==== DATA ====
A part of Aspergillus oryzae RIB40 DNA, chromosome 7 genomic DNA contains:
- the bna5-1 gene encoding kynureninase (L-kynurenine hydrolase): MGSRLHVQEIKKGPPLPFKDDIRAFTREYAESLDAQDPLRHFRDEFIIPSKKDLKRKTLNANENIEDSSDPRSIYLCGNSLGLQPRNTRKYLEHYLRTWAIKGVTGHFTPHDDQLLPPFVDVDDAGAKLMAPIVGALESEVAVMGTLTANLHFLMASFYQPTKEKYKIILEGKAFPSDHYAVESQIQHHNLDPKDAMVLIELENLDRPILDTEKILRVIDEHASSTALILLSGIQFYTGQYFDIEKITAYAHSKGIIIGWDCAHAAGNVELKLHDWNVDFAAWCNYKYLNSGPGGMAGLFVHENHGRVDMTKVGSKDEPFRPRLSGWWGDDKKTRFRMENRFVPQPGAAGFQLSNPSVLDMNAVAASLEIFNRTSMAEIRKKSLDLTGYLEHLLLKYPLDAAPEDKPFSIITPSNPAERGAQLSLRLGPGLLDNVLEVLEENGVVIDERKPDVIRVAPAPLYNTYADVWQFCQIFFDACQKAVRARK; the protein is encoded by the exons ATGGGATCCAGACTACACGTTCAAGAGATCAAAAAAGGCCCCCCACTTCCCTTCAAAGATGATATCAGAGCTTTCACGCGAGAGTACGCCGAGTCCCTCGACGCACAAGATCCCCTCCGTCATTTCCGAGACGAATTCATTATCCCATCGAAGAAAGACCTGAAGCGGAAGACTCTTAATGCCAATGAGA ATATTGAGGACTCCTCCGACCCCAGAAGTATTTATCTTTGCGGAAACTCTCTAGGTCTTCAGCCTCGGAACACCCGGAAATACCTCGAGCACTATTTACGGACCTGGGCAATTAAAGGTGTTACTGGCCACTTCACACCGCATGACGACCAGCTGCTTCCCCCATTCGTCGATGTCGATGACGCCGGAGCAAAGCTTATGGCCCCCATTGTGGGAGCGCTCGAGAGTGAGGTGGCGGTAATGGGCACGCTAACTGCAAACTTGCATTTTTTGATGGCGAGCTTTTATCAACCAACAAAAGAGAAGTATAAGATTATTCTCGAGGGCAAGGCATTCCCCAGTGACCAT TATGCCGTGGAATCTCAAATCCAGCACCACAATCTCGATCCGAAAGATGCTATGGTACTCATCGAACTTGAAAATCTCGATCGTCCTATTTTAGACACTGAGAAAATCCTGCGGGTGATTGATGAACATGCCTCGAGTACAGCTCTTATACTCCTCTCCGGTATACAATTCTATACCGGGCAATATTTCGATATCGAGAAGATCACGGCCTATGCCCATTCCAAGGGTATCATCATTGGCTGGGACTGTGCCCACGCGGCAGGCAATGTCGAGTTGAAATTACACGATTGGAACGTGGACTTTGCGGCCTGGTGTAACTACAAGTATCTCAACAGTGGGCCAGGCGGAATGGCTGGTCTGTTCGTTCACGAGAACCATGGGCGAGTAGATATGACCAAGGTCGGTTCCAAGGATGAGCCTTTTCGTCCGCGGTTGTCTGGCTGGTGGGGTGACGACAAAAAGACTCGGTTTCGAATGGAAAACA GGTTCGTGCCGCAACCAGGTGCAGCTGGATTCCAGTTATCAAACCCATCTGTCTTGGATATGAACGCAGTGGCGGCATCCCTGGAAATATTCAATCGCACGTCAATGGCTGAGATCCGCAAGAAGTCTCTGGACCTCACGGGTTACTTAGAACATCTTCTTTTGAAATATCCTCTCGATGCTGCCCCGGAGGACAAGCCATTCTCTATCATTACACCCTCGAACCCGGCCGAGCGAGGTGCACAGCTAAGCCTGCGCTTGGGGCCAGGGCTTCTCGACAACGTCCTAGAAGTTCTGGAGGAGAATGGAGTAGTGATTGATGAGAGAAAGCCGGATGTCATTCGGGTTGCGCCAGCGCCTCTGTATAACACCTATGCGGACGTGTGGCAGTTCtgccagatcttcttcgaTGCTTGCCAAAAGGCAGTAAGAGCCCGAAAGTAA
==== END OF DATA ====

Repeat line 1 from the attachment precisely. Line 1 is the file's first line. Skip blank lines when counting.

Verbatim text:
A part of Aspergillus oryzae RIB40 DNA, chromosome 7 genomic DNA contains: